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January 16, 2017

Announcements

Community Care Advisory Council is Seeking Members - Friday, January 13, 2017
***Important - Snow Load Factors*** - Thursday, January 05, 2017

Warning Signs of
Overstress Conditions during a Snow Event


Overstressed roofs typically display some warning signs. Wood and steel structures may show noticeable signs of excessive ceiling or roof sagging before failure. The following warning signs are common in wood, metal, and steel constructed buildings:

•Sagging ceiling tiles or boards, ceiling boards falling out of the ceiling grid, and/or sagging sprinkler lines and sprinkler heads

•Sprinkler heads deflecting below suspended ceilings

•Popping, cracking, and creaking noises

•Sagging roof members, including metal decking or plywood sheathing

•Doors and/or windows that can no longer be opened or closed

•Cracked or split wood members

•Cracks in walls or masonry

•Severe roof leaks

•Excessive accumulation of water at non-drainage locations on low slope roofs

Key Safety Issues and
Risks


Snow accumulation in excess of building design conditions can result in structural failure and possible collapse. Structural failure due to roof snow loads may be linked to several possible causes, including but not limited to the following:

Snow melt between snow events

If the roof drainage system is blocked, improperly designed or maintained, ice dams may form, which creates a concentrated load at the eaves and reduces the ability of sloped roofs to shed snow. On flat or low slope roof systems, snowmelt may accumulate in low areas on roofs, creating a concentrated load.

 Rain-on-snow load

Heavy rainfall on top of snow may cause snow to melt and become further saturated, significantly increasing the load on the roof structure

Safety Measures for Snow Removal

Any roof snow removal should be conducted following strict safety practices

• Always have someone below the roof to keep foot traffic away from locations where falling snow or ice could cause injuries.

• Ensure someone confirms that the area below removal site is free of equipment that could be damaged by falling snow or ice.

• Whenever snow is being removed from a roof, be careful of dislodged icicles. An icicle falling from a short height can still cause damage or injury.

• When using a non-metallic snow rake, be aware that roof snow can slide at any moment. Keep a safe distance away from the eave to remain outside of the sliding range.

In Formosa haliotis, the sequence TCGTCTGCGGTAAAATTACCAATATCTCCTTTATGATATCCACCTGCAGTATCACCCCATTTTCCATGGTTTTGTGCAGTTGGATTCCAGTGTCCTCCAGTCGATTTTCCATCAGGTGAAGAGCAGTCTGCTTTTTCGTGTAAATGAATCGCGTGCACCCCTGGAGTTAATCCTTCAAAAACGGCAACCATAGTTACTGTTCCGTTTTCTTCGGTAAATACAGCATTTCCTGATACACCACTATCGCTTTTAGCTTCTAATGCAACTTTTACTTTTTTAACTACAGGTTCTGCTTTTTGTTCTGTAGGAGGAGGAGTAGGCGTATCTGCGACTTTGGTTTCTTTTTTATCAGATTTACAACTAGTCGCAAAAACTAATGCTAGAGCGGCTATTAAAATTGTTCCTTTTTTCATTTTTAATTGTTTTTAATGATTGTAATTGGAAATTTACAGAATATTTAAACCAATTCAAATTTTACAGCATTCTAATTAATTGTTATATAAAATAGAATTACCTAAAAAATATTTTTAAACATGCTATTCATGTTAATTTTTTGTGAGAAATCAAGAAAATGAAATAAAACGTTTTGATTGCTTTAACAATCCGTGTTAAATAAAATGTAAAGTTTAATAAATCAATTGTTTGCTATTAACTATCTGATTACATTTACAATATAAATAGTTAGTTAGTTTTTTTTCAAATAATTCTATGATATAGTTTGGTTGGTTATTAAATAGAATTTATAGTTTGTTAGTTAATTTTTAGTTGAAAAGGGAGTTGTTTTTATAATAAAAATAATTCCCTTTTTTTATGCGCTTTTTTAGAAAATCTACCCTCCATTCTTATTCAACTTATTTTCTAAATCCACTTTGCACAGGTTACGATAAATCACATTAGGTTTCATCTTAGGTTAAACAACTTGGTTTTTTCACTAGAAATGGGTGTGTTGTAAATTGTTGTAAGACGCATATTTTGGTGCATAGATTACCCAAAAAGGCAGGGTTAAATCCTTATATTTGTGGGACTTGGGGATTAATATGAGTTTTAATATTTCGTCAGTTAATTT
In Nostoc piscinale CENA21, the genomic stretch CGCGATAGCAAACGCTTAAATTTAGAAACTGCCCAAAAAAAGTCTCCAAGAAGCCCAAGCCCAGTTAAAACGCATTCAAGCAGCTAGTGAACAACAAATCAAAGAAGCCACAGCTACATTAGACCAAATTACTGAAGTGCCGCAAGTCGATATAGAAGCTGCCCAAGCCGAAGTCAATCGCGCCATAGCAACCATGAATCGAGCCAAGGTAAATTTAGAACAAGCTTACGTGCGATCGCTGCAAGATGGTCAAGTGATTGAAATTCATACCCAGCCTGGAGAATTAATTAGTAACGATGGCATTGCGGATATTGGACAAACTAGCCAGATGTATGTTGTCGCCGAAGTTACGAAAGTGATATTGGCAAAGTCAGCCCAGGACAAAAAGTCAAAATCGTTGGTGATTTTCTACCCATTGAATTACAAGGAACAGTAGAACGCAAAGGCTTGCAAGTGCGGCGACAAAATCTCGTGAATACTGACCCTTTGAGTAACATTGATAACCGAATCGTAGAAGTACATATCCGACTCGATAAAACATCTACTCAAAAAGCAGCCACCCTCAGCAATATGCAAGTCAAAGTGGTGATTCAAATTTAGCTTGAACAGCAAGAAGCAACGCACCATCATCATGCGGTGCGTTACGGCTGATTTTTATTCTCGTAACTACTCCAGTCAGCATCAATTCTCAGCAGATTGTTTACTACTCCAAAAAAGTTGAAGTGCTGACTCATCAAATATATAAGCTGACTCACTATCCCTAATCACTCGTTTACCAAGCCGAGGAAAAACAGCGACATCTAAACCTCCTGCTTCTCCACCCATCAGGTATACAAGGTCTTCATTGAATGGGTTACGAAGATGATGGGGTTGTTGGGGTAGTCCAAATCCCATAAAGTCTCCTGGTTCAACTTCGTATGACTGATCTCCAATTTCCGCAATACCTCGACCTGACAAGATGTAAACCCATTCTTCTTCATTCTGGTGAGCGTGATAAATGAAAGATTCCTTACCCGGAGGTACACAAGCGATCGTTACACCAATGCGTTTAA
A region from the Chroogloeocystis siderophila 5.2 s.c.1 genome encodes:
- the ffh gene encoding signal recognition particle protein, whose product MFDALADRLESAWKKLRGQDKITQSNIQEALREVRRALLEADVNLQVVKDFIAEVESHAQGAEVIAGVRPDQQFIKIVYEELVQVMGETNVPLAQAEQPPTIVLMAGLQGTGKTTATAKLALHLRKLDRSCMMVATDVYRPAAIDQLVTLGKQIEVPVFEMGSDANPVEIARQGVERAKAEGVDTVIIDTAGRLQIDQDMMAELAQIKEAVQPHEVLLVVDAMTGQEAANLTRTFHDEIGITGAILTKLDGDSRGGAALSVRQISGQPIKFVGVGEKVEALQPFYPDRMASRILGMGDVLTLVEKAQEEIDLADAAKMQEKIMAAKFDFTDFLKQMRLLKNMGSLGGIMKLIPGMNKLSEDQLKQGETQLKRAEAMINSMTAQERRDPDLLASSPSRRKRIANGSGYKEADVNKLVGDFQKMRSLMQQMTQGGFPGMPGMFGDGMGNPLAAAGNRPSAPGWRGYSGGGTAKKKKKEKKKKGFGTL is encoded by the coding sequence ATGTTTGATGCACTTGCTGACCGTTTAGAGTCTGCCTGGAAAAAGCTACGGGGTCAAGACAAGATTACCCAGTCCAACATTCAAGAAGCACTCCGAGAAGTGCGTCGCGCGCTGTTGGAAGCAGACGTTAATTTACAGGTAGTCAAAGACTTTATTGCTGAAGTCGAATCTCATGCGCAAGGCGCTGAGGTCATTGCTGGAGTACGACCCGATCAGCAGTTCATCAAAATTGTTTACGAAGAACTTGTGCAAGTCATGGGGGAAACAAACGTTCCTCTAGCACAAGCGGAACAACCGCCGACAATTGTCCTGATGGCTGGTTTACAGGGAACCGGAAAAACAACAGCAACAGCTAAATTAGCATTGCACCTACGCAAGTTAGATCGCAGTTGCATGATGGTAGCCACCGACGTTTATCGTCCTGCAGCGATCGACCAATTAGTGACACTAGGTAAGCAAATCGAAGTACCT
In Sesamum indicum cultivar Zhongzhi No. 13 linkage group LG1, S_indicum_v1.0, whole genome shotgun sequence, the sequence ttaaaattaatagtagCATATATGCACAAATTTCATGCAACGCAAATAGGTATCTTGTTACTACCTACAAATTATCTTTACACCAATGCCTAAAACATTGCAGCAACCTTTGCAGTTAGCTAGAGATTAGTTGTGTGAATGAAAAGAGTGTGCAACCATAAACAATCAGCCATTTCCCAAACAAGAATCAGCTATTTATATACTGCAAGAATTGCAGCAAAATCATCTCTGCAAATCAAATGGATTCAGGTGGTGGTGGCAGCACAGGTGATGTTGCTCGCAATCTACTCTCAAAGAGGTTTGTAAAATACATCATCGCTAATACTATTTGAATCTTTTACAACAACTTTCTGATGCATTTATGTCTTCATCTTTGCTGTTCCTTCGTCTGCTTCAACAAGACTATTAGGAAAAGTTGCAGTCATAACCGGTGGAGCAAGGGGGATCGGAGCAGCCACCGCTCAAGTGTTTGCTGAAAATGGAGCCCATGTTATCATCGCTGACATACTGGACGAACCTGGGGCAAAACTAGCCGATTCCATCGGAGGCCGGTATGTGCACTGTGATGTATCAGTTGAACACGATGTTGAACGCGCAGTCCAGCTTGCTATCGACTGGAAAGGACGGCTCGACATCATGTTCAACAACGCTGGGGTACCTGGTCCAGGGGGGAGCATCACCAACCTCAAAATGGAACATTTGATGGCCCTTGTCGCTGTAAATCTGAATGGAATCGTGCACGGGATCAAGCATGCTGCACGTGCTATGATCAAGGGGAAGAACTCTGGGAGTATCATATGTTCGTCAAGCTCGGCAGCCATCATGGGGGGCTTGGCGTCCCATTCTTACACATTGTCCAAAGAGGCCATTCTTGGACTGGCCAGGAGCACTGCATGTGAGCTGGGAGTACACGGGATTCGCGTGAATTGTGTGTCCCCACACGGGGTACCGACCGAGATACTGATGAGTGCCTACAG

• Buried skylights pose a high risk to workers on a roof removing snow. Properly mark this hazard as well as other rooftop hazards.

Methods of Snow Removal

• Removing snow completely from a roof surface can result in serious damage to the roof covering and possibly lead to leaks and additional damage. At least a couple of inches of snow should be left on the roof.

• Do not use mechanical snow removal equipment. The risk of damaging the roof membrane or other rooftop items outweighs the advantage of speed.

• Do not use sharp tools, such as picks, to remove snow. Use plastic rather than metal shovels.

• Remove drifted snow first at building elevation changes, parapets, and around equipment.

• Once drifted snow has been removed, start remaining snow removal from the center portion of the roof.

• Remove snow in the direction of primary structural members. This will prevent unbalanced snow loading.

• Do not stockpile snow on the roof.

• Dispose of removed snow in designated areas on the ground.

• Keep snow away from building exits, fire escapes, drain downspouts, ventilation openings, and equipment.

• If possible, remove snow starting at the ridge and moving toward the eave for gable and sloped roofs.

• In some cases a long-handled non-metallic snow rake can be used from the ground, thereby reducing the risk. Metal snow rakes can damage roofing material and pose an electrocution risk and should be avoided.

• Upon completion of snow removal, the roofing material should be inspected for any signs of damage. Additionally, a quick inspection of the structural system may be prudent after particularly large snow events.

If you want more information please visit www.FEMA.gov

 
Assisted Living Provider Portal - Friday, October 28, 2016
New FFS&C Supervisor - Thursday, May 12, 2016
Ongoing! GrinWell Senior Dental Program - Tuesday, January 19, 2016

Delta Dental is offering a free dental program for qualifying seniors age 60-79, living in Idaho in Blaine, Camas, Canyon, Cassia, Gem, Gooding, Jerome, Lincoln, Minidoka, Payette, Twin Falls or Washington counties. For information please read the following brochure and application:

GrinWell Delta Dental
GrinWell Application

 
Course on Delegation for Assisted Living Facilities - Monday, November 09, 2015

Course on Delegation for Assisted Living Facilities is now available!

There are a series of three videos.  These courses are essential training for AL nurses, and an excellent resource for Administrators and direct care staff as well.

To register, go to:

http://cetrain.isu.edu/delegation

 

Contact Information

Mailing Address:
Residential Care or Assisted Living Program
PO Box 83720
Boise ID 83720-0009

Physical Address:
3232 Elder St
Boise ID 83705

E-mail:
RALF@dhw.idaho.gov  
Office Phone:
(208) 364-1962
 
  
Fax Number:
(208) 364-1888

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